Henry Bergius of the Midgard project has an interesting post regarding what is considered important in a CMS, here are some of the main points:
- Make it easy to install. Your tool will see better adoption if you stop to consider the out-of-the-box experience before you ship it.
- Make it easy to get started. Give first-time users a
series of quick wins that become increasingly complex. When I first log
in, I want to create a Web page.
- Write task-based documentation first. Most systems
have installation instructions that are quite good: "First do this,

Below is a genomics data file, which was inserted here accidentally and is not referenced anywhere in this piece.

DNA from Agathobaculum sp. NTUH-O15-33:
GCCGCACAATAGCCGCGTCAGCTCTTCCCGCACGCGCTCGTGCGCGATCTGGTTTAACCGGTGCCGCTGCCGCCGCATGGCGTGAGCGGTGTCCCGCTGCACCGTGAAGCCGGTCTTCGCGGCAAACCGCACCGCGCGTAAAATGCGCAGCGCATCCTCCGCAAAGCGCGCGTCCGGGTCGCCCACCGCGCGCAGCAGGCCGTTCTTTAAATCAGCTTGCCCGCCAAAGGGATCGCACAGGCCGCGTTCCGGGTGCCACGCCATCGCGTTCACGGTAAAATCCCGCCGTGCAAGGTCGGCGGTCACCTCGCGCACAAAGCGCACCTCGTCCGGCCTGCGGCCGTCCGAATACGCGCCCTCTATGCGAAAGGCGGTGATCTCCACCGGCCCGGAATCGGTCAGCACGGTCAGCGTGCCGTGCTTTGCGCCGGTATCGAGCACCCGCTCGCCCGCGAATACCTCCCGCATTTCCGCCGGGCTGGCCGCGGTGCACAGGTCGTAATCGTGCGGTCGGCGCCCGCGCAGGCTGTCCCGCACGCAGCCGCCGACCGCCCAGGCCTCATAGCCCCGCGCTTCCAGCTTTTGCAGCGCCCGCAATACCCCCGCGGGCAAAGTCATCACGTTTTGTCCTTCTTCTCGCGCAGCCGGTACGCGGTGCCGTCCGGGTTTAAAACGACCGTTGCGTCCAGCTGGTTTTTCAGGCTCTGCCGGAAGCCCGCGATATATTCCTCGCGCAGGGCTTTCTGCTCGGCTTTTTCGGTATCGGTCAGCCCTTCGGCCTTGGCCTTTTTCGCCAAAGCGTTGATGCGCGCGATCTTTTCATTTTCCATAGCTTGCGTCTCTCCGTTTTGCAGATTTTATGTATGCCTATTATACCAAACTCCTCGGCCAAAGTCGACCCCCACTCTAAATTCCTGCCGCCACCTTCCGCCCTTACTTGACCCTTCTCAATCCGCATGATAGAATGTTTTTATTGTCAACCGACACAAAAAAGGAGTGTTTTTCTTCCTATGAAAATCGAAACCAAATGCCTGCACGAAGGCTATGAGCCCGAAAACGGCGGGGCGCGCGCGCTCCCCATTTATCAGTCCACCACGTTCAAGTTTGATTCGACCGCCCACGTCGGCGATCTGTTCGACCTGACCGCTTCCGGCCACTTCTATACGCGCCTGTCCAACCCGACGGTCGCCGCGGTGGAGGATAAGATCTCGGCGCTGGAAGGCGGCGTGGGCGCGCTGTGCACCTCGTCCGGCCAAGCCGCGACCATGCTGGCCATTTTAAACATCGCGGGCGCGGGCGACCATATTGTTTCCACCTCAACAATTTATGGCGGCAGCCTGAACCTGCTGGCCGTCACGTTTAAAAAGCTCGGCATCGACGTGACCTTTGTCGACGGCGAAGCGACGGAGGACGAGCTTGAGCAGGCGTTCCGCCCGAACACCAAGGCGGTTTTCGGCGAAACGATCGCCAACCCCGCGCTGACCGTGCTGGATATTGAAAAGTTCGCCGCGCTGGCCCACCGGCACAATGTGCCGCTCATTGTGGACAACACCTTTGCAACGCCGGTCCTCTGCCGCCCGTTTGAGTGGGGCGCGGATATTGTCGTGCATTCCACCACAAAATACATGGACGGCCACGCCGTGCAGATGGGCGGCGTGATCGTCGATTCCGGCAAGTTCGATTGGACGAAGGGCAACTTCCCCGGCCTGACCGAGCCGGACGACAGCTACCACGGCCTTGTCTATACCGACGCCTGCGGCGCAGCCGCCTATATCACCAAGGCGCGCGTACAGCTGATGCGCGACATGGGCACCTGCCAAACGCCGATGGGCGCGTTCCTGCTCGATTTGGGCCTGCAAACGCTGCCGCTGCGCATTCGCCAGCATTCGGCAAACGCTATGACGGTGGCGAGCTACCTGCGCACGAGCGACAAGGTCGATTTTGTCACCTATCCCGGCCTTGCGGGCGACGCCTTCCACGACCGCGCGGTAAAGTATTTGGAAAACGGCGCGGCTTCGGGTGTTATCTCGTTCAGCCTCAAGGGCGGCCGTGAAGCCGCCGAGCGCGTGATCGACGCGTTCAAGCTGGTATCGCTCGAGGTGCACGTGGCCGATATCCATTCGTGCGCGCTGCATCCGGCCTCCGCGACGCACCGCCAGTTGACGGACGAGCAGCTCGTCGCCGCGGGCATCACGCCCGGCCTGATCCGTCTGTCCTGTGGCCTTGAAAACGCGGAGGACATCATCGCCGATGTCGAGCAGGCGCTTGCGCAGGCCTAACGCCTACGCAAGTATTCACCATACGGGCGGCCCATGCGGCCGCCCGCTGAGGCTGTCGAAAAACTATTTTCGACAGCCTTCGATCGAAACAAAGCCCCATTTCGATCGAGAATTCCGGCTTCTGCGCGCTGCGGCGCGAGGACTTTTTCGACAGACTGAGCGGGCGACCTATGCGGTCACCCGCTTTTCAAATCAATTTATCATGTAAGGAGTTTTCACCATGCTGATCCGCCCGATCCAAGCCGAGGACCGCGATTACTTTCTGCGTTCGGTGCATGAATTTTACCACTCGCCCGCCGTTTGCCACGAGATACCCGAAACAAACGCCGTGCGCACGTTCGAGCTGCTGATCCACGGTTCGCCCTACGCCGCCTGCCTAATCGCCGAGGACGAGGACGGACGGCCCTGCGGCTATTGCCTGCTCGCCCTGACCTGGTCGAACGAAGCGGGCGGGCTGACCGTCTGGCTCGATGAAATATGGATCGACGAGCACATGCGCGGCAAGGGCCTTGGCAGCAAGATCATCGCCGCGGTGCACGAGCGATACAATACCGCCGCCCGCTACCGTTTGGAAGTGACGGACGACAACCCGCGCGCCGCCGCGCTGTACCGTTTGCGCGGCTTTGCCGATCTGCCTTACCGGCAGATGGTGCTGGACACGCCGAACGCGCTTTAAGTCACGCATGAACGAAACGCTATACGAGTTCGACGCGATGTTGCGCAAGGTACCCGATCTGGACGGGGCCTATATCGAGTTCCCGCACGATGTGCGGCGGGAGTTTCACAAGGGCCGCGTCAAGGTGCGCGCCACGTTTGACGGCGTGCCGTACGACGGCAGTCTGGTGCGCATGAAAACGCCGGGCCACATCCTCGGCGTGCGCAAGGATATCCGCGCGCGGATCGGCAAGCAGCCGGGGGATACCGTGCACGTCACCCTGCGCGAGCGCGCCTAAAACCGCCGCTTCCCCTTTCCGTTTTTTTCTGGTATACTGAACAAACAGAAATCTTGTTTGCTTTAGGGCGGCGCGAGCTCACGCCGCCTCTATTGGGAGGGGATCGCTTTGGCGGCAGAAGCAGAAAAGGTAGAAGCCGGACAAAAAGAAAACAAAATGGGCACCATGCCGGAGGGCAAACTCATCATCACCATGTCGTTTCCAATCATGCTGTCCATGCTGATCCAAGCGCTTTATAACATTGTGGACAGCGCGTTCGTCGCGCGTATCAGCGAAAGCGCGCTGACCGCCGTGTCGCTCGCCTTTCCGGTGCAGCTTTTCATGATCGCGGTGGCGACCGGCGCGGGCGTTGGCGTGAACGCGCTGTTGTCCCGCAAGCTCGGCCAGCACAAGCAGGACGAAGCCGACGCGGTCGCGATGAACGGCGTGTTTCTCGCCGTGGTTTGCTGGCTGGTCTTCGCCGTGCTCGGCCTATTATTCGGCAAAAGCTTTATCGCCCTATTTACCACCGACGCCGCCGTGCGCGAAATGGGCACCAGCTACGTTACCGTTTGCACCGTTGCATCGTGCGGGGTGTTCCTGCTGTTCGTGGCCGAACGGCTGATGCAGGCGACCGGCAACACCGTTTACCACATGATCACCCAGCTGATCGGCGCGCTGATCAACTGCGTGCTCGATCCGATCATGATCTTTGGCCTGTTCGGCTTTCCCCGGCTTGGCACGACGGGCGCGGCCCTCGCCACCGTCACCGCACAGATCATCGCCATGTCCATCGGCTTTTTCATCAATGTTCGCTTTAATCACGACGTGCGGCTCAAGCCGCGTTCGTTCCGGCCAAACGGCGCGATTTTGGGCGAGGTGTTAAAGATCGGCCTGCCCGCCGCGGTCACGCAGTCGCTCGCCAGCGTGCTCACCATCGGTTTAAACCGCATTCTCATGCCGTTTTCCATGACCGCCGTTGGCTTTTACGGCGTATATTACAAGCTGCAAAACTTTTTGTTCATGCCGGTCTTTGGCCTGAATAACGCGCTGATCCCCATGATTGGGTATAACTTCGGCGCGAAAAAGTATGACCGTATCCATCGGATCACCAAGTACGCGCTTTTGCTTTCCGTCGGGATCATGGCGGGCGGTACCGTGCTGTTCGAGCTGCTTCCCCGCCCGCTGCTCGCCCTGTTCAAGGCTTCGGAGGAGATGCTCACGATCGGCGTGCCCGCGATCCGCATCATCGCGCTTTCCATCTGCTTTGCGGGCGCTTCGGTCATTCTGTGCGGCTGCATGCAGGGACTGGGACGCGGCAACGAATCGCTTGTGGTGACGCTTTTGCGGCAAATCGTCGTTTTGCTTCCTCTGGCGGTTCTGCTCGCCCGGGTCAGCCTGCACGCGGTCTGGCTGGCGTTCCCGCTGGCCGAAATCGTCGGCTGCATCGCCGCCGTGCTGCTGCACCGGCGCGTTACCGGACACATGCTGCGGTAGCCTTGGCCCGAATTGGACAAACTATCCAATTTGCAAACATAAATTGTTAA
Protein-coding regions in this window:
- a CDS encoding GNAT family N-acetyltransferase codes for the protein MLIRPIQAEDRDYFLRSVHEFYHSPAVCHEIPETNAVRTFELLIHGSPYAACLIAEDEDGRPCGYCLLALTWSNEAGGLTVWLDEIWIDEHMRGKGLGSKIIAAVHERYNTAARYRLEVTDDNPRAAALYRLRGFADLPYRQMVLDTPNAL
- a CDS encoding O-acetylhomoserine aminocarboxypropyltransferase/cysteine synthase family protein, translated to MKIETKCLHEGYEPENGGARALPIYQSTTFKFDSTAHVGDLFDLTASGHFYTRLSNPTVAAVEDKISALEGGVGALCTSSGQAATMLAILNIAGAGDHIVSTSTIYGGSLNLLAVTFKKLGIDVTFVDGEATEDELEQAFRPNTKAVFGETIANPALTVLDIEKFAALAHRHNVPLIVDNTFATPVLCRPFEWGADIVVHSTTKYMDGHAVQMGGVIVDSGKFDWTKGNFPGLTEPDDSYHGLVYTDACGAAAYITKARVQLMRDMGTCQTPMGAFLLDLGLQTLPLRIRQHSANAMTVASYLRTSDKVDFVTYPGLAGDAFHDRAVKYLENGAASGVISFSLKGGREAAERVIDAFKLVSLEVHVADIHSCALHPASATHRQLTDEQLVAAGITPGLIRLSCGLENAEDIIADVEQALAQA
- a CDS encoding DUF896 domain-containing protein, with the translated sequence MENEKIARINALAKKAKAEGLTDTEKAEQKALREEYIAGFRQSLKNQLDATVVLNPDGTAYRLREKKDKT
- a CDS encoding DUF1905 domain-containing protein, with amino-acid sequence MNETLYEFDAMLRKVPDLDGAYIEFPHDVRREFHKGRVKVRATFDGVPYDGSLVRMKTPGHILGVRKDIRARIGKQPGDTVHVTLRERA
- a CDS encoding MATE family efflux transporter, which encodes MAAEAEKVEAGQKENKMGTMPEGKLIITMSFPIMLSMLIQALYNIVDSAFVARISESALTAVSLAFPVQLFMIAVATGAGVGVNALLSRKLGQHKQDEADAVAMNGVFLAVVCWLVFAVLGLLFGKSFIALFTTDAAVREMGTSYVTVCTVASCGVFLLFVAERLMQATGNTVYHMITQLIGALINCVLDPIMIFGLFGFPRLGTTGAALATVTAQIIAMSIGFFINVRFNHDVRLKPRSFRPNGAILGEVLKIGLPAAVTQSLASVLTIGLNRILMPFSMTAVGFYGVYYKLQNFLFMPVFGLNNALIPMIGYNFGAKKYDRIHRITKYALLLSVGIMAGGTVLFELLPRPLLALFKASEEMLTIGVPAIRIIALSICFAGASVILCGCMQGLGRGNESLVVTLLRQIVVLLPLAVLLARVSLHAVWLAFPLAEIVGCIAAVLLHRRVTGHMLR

then do this, this, and this." But when it comes to actually using the
CMS, they revert to feature-based docs, carefully outlining what each
feature does, and typically from a back-end perspective.
- Separate the administration of the CMS from the editing and managing of content.
- Users of a public web site should never – never – be presented with a way to log into the CMS.
- Stop it with the jargon already. I don’t know what a portlet is. Or a component, module, block, or snippet.
- Why do you insist Web sites have "columns"? I’ve used
quite a few systems now that have the notion of a 3-column layout. They
give me the ability to turn columns off and on, and put "portlets" into
"content-slots". Where does this assumption come from?